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OKEH 6875; APRIL 1952



Which’ll it be this time, fellas? A gutsy rocker or a tame pop ballad?

Well, if it’s appearing on these pages you know it won’t be the latter, but that doesn’t mean it’ll be the former either, as we also cover those records from rock acts which may have somewhat compromised intentions.

With these guys almost everything they’ve done, with a few magnificent exceptions, have fallen into that middle ground… just rocking enough to get our attention, but not rocking hard enough to hold our interest.

But maybe it’ll entice you into sticking around to learn if this is one of the songs that helped to launch Chuck Berry’s career or if it’s just one of many tantalizing possibilities in that realm which remains frustratingly unconfirmed.


I’ll Trade My Ford For A Fishtail Cad
I guess we’ll start there, since that’s probably the only thing that has you hanging around here today, even though we won’t come to a definitive conclusion because there IS no definitive conclusion on the question of which song “inspired” Chuck Berry’s first single, Maybellene.

The answer is Ida Red, as Berry himself pointed out many times… yet WHICH song with this title he was referring to was something that not even Berry himself was quite sure of.

He recalled that it was a country song he heard as a teenager which leads most people to believe he’s referring to the Bob Wills & His Texas Playboys cut from 1938, but it’s miles away from Berry’s famous composition – instrumentally, lyrically and rhythmically. In 1949 Wills recorded a semi-sequel, another song with a longer history actually, called Ida Red Likes The Boogie, which is a little closer to Berry’s approach but not much and it hurries through the vocal stanzas at a speed that makes it sound rushed, something Berry did not do, despite cramming in a lot of words himself.

When you keep digging you’ll find that Berry’s approach was a lot closer to what Chris Powell & The Five Blues Flames do on their Ida Red, a different song altogether in which they use a choppy vocal pattern similar to Berry’s classic. It’s not a perfect match by any means but it’s got that same stop-start hitch throughout the song which was the most distinctive aspect of Chuck’s debut along with the overdriven electric guitar.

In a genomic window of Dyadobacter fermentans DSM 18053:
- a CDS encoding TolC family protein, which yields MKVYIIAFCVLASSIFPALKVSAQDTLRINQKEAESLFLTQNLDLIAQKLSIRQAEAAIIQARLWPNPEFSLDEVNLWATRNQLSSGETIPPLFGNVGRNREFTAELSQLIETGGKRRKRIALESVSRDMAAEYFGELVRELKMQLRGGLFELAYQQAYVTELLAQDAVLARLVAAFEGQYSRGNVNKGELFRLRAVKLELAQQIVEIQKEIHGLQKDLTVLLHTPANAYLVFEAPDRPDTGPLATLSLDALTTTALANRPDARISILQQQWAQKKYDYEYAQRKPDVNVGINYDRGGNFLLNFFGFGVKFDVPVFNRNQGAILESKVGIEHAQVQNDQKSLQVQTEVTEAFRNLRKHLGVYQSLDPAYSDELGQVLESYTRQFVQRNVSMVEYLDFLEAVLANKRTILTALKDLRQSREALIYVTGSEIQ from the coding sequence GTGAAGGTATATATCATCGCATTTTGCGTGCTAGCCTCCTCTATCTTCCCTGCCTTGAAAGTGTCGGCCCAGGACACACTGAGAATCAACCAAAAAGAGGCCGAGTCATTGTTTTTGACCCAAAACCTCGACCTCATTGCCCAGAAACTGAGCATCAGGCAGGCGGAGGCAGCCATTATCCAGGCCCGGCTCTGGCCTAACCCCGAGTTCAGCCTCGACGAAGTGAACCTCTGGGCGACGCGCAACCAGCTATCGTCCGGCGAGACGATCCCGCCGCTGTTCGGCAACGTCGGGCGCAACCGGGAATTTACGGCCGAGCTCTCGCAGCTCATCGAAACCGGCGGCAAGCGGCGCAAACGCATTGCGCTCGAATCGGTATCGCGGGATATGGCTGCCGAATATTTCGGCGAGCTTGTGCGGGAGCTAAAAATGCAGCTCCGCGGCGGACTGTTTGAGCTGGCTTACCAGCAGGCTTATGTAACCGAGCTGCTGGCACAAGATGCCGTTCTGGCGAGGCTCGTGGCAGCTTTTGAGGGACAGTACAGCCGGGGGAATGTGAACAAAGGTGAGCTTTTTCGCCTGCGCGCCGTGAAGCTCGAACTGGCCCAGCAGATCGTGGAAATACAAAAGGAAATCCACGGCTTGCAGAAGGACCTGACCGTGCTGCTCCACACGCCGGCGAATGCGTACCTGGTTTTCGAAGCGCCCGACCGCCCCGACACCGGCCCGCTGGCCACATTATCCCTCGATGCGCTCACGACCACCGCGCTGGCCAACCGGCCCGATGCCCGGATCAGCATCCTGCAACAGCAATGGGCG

However confusing the issue even more is the fact this song was a cover of Bumble Bee Slim’s late 1951 single which features our old friend Tiny Webb playing a much more prominent guitar than is shown here, which naturally also may have had considerable impact on Berry.

But the main difference between them is that Slim takes it slow while Powell jumps, as this pushes the rhythm to the forefront and features a similarly spirited vocal to Berry’s masterpiece and thus making the possible connection to our version today a little more tangible.

Of course the truth is it never was ONE distinct influence on that later record, but a myriad of influences mixing together, some he himself may have recognized, others that may have just slipped in unconsciously. That’s actually a LOT more common when it comes to writing in general than most people think, the only difference is most things people write aren’t nearly as scrutinized as Chuck Berry’s first hit.

But if you are looking for those influences, this is the most prominent one in the rock idiom and that alone makes it worth a listen… the other thing that makes it worth a listen though is that it’s pretty damn good in its own right.

Can’t Catch No Fish, Ain’t Got No Bait
Though not an original we shouldn’t be surprised he picked this out to cover, as it’s is another of those songs that Chris Powell specialized in, which is to say it’s got a lot of different ingredients in it, some of which are flavorful, some that are a little pungent or bitter.

What he never seemed to realize was that by not consistently putting out things that fell under just one definitive style it meant he was never going to cultivate a loyal audience for his records, for who knows what sounds were going to come out of the speakers after you already plunked your hard-earned money down.